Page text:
The individuals featured in BI’s 100 People Transforming Business lists are driving change and innovation in their companies and across industries.
CEO and Founder, Form Energy
The transition to clean energy doesn’t work without big batteries.
As more renewable energy is added to the grid, utilities and other electricity providers will need batteries that last for tens or hundreds of hours, which kick in when there’s a lull in power, such as during a stretch of cloudy days.
At that demand, traditional lithium-ion cells, found in everything from electric cars to iPhones, are just too expensive. That’s why a raft of startups backed by billionaires is racing to come up with cheap long-duration storage, and Form Energy is out in front.
Form is staffed by a star-studded team led by Mateo Jaramillo, who built Tesla’s energy-storage business. Jaramillo spent seven years at the carmaker, where he discovered the shortcomings of lithium-ion batteries for grid-scale storage.
“We’d talk to regulators and they were, like, ‘How do we get rid of coal?'” he told Business Insider earlier this year. “At the time, people would say: ‘Cost-effective long-duration isn’t possible, which is why we’ll never get rid of coal and natural gas.’ I didn’t accept that.”
Instead, he started looking into what it would take to replace thermal power plants on the grid. In the process, he realized that grid-scale storage wasn’t as limited by space, which opened up other cheaper options, such as aqueous flow batteries.
That’s what Form is working on now, flow batteries that, he says, will be 50 to 100 as cheap as lithium-ion at the grid scale. In May the company secured its first utility deal to try it out.
CEO, Greentown Labs
It’s a challenging time to be a startup, and not just because you have to pitch your business over Zoom. Venture-capital deals are expected to fall by as much as 30% this year, according to a report by PitchBook and NCVA.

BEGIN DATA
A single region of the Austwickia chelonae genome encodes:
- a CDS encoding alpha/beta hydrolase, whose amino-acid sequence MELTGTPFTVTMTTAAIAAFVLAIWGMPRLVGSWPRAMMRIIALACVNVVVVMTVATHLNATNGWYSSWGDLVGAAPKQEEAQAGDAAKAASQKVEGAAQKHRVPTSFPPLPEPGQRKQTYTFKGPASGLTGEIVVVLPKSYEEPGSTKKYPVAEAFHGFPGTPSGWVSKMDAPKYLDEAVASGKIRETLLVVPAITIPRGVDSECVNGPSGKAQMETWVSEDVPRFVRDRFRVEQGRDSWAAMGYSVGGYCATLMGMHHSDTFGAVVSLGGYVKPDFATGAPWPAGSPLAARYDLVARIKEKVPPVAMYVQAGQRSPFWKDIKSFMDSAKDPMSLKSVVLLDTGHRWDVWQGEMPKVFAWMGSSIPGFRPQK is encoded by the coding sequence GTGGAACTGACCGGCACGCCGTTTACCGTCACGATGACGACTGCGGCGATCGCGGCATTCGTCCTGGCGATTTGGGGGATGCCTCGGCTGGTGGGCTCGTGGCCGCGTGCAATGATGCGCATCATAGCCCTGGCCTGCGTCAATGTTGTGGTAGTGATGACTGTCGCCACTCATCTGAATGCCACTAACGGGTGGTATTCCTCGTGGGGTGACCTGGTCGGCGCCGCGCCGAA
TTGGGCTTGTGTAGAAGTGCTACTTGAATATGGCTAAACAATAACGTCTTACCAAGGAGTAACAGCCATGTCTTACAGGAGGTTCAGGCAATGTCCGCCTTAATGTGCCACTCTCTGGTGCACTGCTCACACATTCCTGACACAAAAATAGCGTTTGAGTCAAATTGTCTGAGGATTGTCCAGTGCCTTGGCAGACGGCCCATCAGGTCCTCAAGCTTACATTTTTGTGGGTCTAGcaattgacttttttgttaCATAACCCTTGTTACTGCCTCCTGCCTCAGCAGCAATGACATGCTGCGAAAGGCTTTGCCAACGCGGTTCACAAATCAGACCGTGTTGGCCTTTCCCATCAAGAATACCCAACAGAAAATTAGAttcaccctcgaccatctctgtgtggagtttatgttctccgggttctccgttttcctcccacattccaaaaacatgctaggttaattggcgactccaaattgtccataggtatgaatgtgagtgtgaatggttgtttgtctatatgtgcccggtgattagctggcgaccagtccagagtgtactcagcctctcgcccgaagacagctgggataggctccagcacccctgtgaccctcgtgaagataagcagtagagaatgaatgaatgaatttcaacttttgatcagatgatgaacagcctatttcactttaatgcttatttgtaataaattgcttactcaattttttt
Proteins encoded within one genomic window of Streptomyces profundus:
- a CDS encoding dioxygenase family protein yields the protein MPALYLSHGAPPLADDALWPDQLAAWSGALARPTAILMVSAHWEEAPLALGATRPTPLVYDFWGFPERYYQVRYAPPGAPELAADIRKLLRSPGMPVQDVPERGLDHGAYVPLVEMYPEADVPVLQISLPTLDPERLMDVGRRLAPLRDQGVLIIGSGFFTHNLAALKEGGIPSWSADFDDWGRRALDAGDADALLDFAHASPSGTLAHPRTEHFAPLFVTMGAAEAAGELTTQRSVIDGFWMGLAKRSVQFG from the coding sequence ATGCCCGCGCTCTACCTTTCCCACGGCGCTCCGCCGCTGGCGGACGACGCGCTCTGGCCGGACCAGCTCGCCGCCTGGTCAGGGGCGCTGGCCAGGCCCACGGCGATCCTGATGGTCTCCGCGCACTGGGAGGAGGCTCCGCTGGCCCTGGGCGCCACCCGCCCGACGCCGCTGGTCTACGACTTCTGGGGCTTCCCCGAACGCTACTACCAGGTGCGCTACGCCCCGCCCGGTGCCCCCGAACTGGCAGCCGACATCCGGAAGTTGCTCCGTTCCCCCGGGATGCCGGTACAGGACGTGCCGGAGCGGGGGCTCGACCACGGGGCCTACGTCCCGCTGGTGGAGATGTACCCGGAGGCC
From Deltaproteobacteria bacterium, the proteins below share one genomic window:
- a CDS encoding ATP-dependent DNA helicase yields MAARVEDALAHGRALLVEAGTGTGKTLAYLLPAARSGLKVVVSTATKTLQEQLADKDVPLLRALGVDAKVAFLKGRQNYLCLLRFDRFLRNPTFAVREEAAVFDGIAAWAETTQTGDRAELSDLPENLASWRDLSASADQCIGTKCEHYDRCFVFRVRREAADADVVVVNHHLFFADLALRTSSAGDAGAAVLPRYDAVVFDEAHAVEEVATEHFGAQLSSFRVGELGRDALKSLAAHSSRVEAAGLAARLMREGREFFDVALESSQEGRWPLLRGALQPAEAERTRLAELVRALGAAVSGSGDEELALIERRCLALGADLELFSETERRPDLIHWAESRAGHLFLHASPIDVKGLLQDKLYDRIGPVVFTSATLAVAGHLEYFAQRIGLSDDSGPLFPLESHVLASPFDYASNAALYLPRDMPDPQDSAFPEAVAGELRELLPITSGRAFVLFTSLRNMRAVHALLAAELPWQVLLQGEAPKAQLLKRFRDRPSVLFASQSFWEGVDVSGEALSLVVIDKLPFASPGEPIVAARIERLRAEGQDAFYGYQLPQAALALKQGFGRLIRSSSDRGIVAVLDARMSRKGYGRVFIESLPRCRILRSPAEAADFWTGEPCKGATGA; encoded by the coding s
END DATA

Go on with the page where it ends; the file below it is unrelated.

But those same concerns aren’t warranted in the climate-tech sector, says Emily Reichert, the CEO of Greentown Labs, the largest clean-tech incubator in North America.
Amid the pandemic, several new funds have been announced, such as Amazon’s Climate Pledge Fund, and corporations are doubling down on funding commitments.
The coronavirus is making people realize “how unprepared we’re going to be for the rapidness of climate change if we don’t act sooner,” Reichert adds.
That doesn’t make her work any easier. She’s spent the past few months figuring out how to take her incubator’s offerings online — from pitch practice to expert panels — while keeping members of the 70 or so startups at Greentown safe.
Meanwhile, Reichert is finalizing Greentown’s expansion to Houston, the heart of the oil-and-gas industry, where a second location of the incubator is expected to open in the spring of 2021.
“The general feeling is that Houston’s economy is not going to be dependent on oil and gas for more than like 10 years — maybe 20 years at the most,” she says. “They need a whole new set of industries, and that’s why the Houston area is so excited about doing something with climate tech.”